Pre-treatment of Culture Media with an Extremely Low-Frequency Magnetic Field Alters Daily Response of Dinoflagellate Cultures to Space Weather Variables Similar to Direct Magnetic Exposure

Paulo Vale

The Portuguese Sea and Atmosphere Institute, I.P. (IPMA, IP), Sea and Marine Resources Department (DMRM) R. Alfredo Magalhães Ramalho, 6. 1495-165 Algés. PORTUGAL


ORCID ID: 0000-0002-2524-4453

Keywords: Gymnodinium catenatum; Alexandrium pacificum; extremely low frequency magnetic field; water memory; mycosporine-like amino acids; saxitoxins; hormesis

Submitted: April 6, 2022
Reviewed: October 10, 2022
Accepted: November 1, 2022
Published: January 27, 2023

DOI: 10.14294/WATER.2022.3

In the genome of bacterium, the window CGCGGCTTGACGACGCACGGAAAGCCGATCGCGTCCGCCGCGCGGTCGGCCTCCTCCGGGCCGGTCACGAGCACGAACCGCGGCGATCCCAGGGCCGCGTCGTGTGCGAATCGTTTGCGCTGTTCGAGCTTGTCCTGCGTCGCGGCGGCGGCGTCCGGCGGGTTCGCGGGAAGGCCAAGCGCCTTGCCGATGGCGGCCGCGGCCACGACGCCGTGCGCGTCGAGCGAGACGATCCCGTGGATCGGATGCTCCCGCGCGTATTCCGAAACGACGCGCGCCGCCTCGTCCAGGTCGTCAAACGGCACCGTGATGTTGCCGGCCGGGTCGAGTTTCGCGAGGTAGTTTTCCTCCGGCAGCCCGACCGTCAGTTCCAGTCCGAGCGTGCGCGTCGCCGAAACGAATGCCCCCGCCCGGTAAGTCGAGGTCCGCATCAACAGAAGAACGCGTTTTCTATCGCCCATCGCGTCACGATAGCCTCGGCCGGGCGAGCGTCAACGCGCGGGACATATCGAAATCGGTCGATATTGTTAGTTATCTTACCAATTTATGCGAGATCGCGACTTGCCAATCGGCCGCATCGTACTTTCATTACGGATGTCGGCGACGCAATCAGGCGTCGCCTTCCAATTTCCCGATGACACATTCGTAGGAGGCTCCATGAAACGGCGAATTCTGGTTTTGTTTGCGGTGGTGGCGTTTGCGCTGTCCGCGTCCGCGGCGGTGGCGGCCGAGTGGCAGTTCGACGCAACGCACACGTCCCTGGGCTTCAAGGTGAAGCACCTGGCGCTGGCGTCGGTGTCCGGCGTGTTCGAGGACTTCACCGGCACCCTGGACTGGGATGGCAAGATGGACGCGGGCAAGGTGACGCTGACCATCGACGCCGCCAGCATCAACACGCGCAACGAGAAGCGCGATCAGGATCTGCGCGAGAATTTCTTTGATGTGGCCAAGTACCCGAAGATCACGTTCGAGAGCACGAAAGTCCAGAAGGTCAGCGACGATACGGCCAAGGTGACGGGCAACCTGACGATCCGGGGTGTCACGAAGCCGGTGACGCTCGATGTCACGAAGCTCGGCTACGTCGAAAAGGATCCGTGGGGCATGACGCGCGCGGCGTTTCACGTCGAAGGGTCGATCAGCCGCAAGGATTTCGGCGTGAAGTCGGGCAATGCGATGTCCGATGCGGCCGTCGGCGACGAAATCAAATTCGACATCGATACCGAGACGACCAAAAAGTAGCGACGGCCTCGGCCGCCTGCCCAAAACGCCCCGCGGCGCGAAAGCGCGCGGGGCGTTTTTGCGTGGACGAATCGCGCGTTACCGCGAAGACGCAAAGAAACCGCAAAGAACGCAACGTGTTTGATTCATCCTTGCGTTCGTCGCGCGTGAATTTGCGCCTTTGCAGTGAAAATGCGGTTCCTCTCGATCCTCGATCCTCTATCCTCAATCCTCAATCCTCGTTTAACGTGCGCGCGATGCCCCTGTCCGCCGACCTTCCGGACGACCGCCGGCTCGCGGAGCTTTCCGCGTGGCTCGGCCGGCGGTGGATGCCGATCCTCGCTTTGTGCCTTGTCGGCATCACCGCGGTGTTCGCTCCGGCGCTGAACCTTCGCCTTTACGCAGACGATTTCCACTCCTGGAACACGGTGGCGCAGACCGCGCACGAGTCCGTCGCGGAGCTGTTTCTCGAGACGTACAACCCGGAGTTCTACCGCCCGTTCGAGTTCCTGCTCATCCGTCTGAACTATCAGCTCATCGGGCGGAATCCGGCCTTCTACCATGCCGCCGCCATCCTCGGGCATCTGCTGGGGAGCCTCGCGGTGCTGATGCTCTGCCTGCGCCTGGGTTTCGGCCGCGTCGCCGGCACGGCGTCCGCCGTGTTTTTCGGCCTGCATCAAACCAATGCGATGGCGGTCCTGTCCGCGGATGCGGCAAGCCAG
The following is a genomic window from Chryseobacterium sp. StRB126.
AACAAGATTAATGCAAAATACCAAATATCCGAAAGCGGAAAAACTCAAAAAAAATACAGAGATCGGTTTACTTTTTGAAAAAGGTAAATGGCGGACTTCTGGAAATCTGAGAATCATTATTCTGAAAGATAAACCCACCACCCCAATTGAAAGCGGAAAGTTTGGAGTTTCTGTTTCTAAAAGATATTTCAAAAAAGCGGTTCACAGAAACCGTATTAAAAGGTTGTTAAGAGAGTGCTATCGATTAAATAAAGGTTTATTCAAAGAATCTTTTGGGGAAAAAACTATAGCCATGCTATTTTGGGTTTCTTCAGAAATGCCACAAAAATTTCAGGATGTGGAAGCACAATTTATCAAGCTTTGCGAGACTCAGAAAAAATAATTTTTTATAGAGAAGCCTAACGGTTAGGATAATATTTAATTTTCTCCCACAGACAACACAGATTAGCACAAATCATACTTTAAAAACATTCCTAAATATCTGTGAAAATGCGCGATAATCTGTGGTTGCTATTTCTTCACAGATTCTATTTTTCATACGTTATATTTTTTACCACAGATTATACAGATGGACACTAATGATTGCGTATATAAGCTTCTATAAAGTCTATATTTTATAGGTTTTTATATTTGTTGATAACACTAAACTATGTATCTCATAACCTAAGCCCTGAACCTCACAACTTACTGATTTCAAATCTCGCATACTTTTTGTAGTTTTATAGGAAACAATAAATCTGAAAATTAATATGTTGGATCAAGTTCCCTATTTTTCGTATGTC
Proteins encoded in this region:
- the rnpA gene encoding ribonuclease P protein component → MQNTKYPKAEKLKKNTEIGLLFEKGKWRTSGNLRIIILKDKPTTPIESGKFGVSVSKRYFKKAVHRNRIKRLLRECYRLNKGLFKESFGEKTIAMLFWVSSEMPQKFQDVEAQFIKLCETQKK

The dinoflagellates, Gymnodinium catenatum and Alexandrium pacificum, have been previously studied regarding daily variations in solar-terrestrial interaction, known as space weather (SPW). To perform in vitro simulation of geomagnetic pulsations, an external extremely low-frequency magnetic field was employed previously for the study of their growth and metabolite production. Here, the same field was “informationally” transferred through a prior 24 h exposure of a culture media aliquot, the so-called “water memory” effect. To understand the effect of the magnetically treated culture media (MTCM), results had to be interpreted in light of the hormesis dose-response curve regarding natural fluctuations in SPW. The MTCM reduced growth at the hormesis optimum for selected SPW parameters. In these cells with reduced growth, the ultraviolet -photoprotective pigments mycosporine-like amino acids (MAAs) and the paralytic shellfish poisoning toxins (PSTs) increased in concentration. G. catenatum was more affected by MTCM than A. pacificum, with a generalized reduction trend in growth and MAA concentration. These pigments, besides having a UV-protection role, can also function as osmolites and antioxidants in microalgae. The use of MTCM elicited the same effect as direct exposure to an external extremely low-frequency magnetic field.

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